Britons’ shopping habits shift ‘this time towards convenience channels’

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Post-pandemic, Britons are spending more in convenience stores, suggest new data by NielsenIQ which stated that grocery spend in the UK convenience channel grew by 3.3 per cent in the four weeks to 11 September as compared to just 0.6 per cent growth seen in the amount spent in supermarkets. 

Shoppers are making “little and often” shopping trips and are purchasing locally and more “impulsively”, NielsenIQ said. Online sales share remains steady at 12.4 per cent, it added, although this is slightly down from 13 per cent recorded for the same period last year.

Visits to all stores were up 10 per cent compared with last year. However, visits were down 6 per cent compared to pre-pandemic times of 2019, showing there is still headroom for growth at stores.

Overall, grocery sales have marginally increased by 1.8 per cent compared to the corresponding period last year. Shoppers spent £9.8 billion at major UK grocers in the four-week period- £526 million higher than in the corresponding period in 2019.

Mike Watkins, NielsenIQ’s UK Head of Retailer and Business Insight, commented that UK shopping habits are shifting once again, this time towards convenience channels as Brits return to more impulsive shopping behaviours that correspond with a return to pre-pandemic lifestyles. 

The warm weather in early September also helped, said Watkins.

The NielsenIQ data suggests shopper sentiment is upbeat, as all UK supermarkets experienced a jump in new shoppers over the 12 weeks to 11 September. Sales rose 1.4 per cent at Tesco while Marks & Spencer saw sales increase by 7.4 per cent. Lidl saw a growth of 15 per cent at Lidl, making it the fastest growing grocer.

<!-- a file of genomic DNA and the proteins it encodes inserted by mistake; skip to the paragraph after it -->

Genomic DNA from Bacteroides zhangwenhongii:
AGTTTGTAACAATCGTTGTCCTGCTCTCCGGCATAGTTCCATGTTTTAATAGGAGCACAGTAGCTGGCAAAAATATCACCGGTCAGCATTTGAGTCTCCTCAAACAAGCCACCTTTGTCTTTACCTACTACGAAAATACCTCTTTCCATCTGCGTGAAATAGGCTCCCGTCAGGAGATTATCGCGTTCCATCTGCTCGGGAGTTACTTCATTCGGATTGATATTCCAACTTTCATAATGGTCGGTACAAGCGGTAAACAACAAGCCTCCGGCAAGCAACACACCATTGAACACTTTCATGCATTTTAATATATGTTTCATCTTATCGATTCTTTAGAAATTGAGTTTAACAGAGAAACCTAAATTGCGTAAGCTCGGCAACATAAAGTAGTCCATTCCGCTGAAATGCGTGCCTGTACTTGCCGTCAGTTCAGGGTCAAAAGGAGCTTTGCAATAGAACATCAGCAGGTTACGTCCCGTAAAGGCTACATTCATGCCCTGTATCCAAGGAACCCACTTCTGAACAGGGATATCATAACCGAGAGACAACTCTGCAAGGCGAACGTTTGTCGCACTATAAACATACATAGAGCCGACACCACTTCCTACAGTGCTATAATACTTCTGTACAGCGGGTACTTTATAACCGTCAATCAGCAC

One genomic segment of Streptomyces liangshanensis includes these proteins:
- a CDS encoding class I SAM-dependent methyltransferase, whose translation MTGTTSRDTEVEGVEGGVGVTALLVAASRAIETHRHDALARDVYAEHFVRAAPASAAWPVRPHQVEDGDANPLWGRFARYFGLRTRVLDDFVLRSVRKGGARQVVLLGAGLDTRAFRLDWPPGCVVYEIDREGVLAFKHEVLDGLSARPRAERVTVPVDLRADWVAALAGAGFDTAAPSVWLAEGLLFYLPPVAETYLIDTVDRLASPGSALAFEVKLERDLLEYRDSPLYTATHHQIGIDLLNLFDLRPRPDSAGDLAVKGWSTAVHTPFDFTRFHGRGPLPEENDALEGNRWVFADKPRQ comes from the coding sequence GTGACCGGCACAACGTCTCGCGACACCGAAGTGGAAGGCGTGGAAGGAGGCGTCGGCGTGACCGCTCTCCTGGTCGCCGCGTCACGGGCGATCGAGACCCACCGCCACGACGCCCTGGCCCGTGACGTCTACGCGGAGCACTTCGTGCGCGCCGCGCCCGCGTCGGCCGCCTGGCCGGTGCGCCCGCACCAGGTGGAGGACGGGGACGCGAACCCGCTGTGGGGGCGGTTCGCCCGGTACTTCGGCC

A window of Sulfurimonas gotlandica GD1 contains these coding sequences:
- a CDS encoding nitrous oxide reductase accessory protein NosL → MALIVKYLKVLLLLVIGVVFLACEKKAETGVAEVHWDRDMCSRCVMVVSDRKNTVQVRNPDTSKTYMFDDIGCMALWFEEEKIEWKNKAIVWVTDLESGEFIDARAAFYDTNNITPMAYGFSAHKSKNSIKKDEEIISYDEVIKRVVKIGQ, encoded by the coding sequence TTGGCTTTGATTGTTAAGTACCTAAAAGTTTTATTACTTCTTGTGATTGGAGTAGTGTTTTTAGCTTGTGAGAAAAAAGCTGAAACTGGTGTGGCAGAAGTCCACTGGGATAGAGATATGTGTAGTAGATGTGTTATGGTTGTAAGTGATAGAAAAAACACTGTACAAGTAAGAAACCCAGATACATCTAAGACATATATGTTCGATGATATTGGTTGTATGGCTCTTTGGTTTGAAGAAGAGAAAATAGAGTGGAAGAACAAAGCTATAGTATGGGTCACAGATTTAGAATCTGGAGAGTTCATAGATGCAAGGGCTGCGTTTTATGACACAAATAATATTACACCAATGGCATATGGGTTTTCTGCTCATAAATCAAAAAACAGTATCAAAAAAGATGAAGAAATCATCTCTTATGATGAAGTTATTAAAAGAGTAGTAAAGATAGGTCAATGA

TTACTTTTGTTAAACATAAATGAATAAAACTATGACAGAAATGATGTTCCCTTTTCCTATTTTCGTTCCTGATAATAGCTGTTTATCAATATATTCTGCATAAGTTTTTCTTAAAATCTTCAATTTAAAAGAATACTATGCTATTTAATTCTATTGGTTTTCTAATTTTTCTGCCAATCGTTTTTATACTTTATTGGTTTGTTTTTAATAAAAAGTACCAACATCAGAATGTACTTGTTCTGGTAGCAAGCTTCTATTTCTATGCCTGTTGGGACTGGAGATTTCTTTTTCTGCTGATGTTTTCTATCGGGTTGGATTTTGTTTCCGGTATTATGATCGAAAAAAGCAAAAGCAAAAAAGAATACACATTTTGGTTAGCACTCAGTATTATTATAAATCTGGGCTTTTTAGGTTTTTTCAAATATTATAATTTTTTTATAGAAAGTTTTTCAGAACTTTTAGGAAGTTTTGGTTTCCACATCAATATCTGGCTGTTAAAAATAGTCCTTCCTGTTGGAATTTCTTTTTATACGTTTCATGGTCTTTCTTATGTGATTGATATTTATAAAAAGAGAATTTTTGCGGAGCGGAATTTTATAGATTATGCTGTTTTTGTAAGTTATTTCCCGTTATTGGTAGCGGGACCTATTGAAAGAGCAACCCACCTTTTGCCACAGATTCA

Watkins pointed out that rising energy costs and inflation may hit the disposable incomes.

“There remain some clouds on the horizon as rising energy costs and inflation could hit disposable incomes, whilst availability concerns could present challenges,” he said, adding that grocers, however, can still expect to look forward to a “short-term boost as some of the incremental spend has not yet returned to the hospitality channels, and shoppers are likely to plan in advance if household budgets are more constrained”.

Watkins emphasised that retailers need to encourage bigger spends on every shopping trip now that habits are shifting away from a big shop online and towards new, and smaller missions at stores.

Grocers must prepare for the tightening of budgets later in the year which means ranges and pricing must reflect this in order to resonate with price-conscious consumers, Watkins said.